The key is not to measure the effects of the movement, but rather to explore them. In the social interaction between children, there can be found both challenges and boredom. No movement activity in itself works equally for every child. The children, themselves, are the focal point, and what creates meaning is both unpredictable and subject to change. The study provides us with an insight into the qualitative aspects of moving about.
How – the question often omitted
One of the starting points for the dissertation was the widespread concern that children are sitting still too much and the consequences that this has for health and learning. More physical activity, even during normal school hours, based on the idea of introducing physical activity programs has been considered from political and academic perspectives as being one solution,. But why not ask the children themselves how they experience movement during the average school day, and investigate how physical activity takes place in the school as seen with the children's perspective.
Laura Suominen Ingulfsvann, PhD fellow at the Norwegian School of Sport Sciences and the Western Norway University of Applied Sciences, began the study together with a hundred 10-year-olds in Sogn og Fjordane asking the questions: How do the children move around at school; What do they, themselves, experience when they are active at school; and What does this further tell us about the opportunities they have for movement?
Children themselves contribute to creating the environment in which they move around
“One of the findings was not so remarkable: the children prefer to be mobile than to sit still. Neither do they like gym classes, activities that are integrated with, or used as a break in, theory lessons or pauses for physical activity”, says Laura Suominen Ingulfsvann.
“Some of the most interesting findings, however, were how the children are both active and receptive. They learn to “go along with” and it is not only the instructive and teacher-driven movements that make sense to them”, Ingulfsvann continues.
The children like to vary and choose their own ways of moving around. They may also display ambivalence and express that they are bored and learning little new, and that they feel the way activities are carried out is boring. For example, one of the boys says: “When we play football we only play football – nothing more”.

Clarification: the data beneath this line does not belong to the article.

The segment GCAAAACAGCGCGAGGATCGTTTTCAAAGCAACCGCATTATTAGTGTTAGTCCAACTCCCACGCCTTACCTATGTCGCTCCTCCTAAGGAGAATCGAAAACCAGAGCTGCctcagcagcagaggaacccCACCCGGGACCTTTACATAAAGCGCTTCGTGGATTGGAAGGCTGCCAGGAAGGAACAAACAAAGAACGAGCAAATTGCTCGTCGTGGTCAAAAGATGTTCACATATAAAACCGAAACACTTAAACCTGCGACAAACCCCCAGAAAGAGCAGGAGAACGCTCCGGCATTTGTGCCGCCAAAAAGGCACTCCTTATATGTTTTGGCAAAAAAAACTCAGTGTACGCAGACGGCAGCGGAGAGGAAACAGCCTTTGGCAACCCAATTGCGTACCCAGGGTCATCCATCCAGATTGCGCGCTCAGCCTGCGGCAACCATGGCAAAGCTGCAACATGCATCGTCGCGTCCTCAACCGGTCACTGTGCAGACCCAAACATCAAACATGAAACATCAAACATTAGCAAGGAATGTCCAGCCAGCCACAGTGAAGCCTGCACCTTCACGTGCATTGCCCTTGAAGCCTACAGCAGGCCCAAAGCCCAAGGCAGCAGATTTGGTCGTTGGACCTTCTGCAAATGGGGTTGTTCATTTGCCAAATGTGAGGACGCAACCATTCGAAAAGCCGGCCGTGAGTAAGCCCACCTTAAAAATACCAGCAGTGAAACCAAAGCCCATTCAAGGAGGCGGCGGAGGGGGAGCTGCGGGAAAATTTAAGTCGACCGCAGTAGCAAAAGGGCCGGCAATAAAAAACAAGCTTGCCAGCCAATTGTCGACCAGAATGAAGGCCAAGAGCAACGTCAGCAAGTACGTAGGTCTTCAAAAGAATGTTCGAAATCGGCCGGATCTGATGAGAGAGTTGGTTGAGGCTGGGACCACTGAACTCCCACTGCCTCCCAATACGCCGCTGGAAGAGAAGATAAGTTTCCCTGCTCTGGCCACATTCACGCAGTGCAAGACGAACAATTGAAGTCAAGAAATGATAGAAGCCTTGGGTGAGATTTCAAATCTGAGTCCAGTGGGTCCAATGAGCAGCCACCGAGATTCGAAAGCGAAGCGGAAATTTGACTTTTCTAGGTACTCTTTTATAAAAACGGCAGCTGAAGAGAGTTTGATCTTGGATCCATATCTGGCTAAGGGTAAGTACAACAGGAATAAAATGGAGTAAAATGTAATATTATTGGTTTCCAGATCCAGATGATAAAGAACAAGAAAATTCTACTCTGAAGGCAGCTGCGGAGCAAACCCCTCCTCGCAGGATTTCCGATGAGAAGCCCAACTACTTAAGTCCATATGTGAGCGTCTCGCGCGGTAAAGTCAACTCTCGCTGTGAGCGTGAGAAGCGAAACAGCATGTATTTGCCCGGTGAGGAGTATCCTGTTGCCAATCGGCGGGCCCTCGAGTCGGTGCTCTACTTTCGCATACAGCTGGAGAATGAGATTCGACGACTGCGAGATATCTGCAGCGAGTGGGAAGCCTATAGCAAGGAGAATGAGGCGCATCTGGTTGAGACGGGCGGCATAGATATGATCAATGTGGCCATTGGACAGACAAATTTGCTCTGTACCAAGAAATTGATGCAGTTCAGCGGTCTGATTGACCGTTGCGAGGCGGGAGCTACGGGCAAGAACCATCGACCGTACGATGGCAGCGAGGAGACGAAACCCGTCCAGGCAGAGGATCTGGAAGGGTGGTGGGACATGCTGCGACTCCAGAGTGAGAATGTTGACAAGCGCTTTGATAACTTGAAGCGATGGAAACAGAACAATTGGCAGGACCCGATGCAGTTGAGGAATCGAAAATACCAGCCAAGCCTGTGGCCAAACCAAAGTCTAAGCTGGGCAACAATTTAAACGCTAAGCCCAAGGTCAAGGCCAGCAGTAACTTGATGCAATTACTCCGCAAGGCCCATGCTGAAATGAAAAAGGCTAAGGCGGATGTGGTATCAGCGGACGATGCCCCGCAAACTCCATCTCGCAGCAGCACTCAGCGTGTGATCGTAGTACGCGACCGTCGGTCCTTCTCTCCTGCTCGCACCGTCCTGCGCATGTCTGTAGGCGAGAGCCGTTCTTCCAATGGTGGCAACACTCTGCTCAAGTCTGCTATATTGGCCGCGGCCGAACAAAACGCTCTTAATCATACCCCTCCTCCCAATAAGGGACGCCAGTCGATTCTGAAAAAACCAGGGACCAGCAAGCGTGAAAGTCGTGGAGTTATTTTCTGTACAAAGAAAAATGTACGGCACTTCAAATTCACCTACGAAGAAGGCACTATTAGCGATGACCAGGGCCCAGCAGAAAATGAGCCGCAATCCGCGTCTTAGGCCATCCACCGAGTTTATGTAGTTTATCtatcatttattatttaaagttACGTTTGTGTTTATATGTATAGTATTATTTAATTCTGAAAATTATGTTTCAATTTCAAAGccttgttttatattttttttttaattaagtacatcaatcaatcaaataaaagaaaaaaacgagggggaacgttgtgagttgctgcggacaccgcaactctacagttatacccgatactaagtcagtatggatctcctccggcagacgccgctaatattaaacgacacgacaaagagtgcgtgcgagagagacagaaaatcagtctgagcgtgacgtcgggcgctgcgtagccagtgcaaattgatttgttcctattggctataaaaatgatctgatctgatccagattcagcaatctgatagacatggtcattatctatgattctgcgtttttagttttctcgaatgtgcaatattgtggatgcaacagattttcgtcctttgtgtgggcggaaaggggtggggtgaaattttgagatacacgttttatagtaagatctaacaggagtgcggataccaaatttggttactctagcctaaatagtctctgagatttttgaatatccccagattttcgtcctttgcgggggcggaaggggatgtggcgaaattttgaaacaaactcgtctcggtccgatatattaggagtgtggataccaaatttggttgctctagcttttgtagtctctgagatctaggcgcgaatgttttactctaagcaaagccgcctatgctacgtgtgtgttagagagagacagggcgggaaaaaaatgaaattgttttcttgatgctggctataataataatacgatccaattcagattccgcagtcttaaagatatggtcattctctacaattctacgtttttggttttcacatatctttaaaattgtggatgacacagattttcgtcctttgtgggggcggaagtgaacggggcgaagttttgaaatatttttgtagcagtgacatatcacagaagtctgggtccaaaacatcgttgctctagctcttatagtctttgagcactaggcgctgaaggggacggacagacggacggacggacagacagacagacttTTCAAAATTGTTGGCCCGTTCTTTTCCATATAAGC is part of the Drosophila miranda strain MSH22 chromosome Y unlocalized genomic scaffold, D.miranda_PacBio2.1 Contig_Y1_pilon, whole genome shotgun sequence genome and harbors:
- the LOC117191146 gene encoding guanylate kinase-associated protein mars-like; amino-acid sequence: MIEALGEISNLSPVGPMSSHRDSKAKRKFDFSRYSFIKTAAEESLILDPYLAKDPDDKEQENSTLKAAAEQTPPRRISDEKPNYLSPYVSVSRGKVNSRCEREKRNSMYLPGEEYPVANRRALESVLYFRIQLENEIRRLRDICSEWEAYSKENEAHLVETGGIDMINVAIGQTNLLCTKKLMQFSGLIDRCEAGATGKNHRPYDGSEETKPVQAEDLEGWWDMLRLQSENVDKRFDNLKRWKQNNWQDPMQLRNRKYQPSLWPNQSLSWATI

A new thread in the debate about children not being active enough is Laura Suominen Ingulfsvann’s discovery that children harbour their own desire to move about, whether they are asked to do just that, or they are sitting still. The dissertation shows that children create variation when they move about, both in adult-controlled activity or in free activity. Children like to choose, and they like to feel themselves part of the activities.
Researching together with the children
Ingulfsvann’s research was the qualitative sub-study in the Active Smarter Kids study. She involved 98 fifth-graders at four schools in Sogn og Fjordane. The material was created from participating in observer hours, both in physical education and in ASK intervention. Furthermore, she chose to follow up on 32 of the children with in-depth interviews as well as talking to their teachers.
Cannot assume that movements should be pleasurable and without competition
The ASK study intends that physical activity should be pleasurable and without competition. However, Ingulfsvann’s study shows that physical activity opens up for interaction between children and which can further contribute to strong social ties between them, for good or ill.
“Getting to work together, having fun learning and being involved in new activities, but at the same time it can be frustrating not to get it working straight away. Despite that, activities can just as easily lead to exclusion and bullying”, she says.
“Some might feel weaker than others or that they are not ‘in’”. Here, the thesis shows that doing research with the children reveals that their world has more nuances than the approved guidelines would tend to indicate.
Ambivalent experiences, variation and feelings
The qualitative study also shows that not all children like to move in the same way or to the same extent. And how they move can vary from day to day and with the various challenges that arise in social interaction. Such ambivalent experiences and emotions further show that choosing one’s own ways of moving about is not simple.
How children choose to move or are drawn to move can lead them in wide variety of directions. It is also the case that some children like to tire themselves out while others are not so inclined. What is common to all is that they can benefit from experiencing and learning to balance times of activity with those of rest.
Outcomes of the thesis
The findings create opportunities for conducting critical discussions about children’s mobility opportunities in school. Various measures and political decisions should also be critically reviewed taking into account the children's experiences of mobility in school and be included more in research as well as in practice.
Children are unique in their own ways, and one challenge presented to teachers and researchers is for them to behave sensitively and inquisitively towards the children and include them in the program and interventions. It is important to note that almost all the children participating in the project enjoyed moving about both in school and in their spare time, while this is not necessarily the case for all children in all school classes.
“How researchers, teachers and others can be inspired by the dissertation’s findings will depend on what values in and by the movement they are based on”, says the soon-to-be disputed candidate.
- Laura Suominen Ingulfsvann defends her doctoral thesis “Affected by movement” on 19 November 2018 at the Norwegian School of Sport Sciences, auditorium Innsikt.